</div>
                <div class="form-group">
                    <label for="contact_email">E-mail address</label>
                    <input id="contact_email" type="text" class="form-control" ng-model="device.c8y_Contact.email">
                </div>
                <div class="form-group">
                    <label for="contact_phone">Phone</label>
                    <input id="contact_phone" type="text" class="form-control" ng-model="device.c8y_Contact.phone">
                </div>
                <div class="form-group">
                    <label for="contact_address">Address</label>
                    <input id="contact_address" type="text" class="form-control" ng-model="device.c8y_Contact.address">
                </div>
            </form>
        </div>
    </div>

Allow the user to save the data

After completing the following steps, you will be able to save the data entered in the new contact form.

Update the controller in "deviceContact.controller.js" to also save data by adding another injection dependency and the content below just after the closing brace of the load function. "c8yDevices.save" is a library function that stores a device using the Cumulocity REST API. "c8yAlert.success" is a library function that displays a green confirmation box at the top of the user interface.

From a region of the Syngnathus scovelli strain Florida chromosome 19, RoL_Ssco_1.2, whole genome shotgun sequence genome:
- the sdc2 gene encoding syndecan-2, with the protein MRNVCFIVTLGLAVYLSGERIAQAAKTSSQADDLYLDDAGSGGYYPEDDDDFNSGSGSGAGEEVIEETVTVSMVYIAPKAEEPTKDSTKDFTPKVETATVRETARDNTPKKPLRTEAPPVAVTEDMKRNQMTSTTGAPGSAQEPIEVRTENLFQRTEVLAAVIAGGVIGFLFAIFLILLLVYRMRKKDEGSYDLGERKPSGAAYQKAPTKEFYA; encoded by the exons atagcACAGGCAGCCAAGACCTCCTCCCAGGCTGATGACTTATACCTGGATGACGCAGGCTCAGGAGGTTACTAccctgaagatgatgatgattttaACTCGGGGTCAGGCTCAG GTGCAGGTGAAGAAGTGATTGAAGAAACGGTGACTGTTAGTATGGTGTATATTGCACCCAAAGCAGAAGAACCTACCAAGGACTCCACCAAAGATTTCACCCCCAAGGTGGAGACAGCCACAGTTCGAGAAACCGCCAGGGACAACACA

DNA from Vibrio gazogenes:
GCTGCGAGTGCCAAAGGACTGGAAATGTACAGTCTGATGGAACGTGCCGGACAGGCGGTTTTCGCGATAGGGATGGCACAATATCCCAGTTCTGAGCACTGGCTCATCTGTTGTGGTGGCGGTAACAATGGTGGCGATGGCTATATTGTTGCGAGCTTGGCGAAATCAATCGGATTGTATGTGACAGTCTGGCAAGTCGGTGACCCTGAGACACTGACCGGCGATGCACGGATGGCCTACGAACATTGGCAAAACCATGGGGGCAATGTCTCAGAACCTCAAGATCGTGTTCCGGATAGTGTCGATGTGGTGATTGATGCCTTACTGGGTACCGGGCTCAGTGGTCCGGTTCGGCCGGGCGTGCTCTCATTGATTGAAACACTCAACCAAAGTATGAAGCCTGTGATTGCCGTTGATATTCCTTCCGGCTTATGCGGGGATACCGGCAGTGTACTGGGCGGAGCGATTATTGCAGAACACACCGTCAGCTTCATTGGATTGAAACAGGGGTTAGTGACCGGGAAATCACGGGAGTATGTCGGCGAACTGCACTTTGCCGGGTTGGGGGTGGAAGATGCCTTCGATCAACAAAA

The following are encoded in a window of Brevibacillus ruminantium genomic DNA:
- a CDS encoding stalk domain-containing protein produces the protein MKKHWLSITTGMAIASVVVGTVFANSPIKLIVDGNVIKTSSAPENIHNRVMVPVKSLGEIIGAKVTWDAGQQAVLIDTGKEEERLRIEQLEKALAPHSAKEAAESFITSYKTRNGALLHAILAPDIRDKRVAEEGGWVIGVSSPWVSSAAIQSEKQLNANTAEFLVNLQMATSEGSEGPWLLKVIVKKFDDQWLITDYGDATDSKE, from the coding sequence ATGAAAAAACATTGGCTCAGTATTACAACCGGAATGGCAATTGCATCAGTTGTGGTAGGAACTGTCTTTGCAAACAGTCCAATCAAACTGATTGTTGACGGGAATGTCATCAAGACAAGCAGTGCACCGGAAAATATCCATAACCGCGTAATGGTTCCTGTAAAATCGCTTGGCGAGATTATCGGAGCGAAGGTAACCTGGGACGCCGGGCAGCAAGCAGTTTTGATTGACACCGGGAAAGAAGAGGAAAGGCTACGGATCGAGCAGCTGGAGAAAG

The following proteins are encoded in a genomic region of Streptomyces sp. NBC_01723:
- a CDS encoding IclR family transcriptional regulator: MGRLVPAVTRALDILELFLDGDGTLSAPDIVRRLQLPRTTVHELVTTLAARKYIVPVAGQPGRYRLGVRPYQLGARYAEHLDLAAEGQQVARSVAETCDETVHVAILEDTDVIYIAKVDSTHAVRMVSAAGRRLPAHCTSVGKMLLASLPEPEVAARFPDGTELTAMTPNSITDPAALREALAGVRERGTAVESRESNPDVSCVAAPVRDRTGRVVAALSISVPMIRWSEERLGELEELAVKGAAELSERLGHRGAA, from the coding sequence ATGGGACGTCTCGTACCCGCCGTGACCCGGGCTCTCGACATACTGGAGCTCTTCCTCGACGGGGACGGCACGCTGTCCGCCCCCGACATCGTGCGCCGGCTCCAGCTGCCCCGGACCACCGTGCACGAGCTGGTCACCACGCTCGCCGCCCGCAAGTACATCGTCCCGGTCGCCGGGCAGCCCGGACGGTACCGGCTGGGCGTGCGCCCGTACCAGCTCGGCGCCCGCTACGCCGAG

(function() {
  'use strict';

  angular
    .module('myapp.deviceContact')
    .controller('deviceContactCtrl', DeviceContactController);

  DeviceContactController.$inject = [
    '$scope',
    '$routeParams',
    'c8yDevices',
    'c8yAlert'
  ];

  function DeviceContactController($scope, $routeParams, c8yDevices, c8yAlert) {

    function load() {
      c8yDevices.detail($routeParams.deviceId).then(function (res) {
        var device = res.data;
        $scope.device.id = device.id;
        $scope.device.c8y_Contact = device.c8y_Contact;
      });
    }

    function save(device) {
      c8yDevices.save(device).then(onSave);
    }

    function onSave() {
      c8yAlert.success('Contact information successfully saved!');
    }

    $scope.save = save;
    $scope.device = {};

    load();
  }

}());

Add a "Save changes" button to the device contact view. Paste the div below just before the closing form tag in deviceContact.html. The button will trigger the save function that we just defined.

    <div>
        <a href="" class="btn btn-primary" ng-click="save(device)" ng-disabled="contactForm.$invalid">Save changes</a>
    </div>

Now your plugin is done! Deploy your plugin, open your application in the web browser and click on a device to see the new "Contact" tab.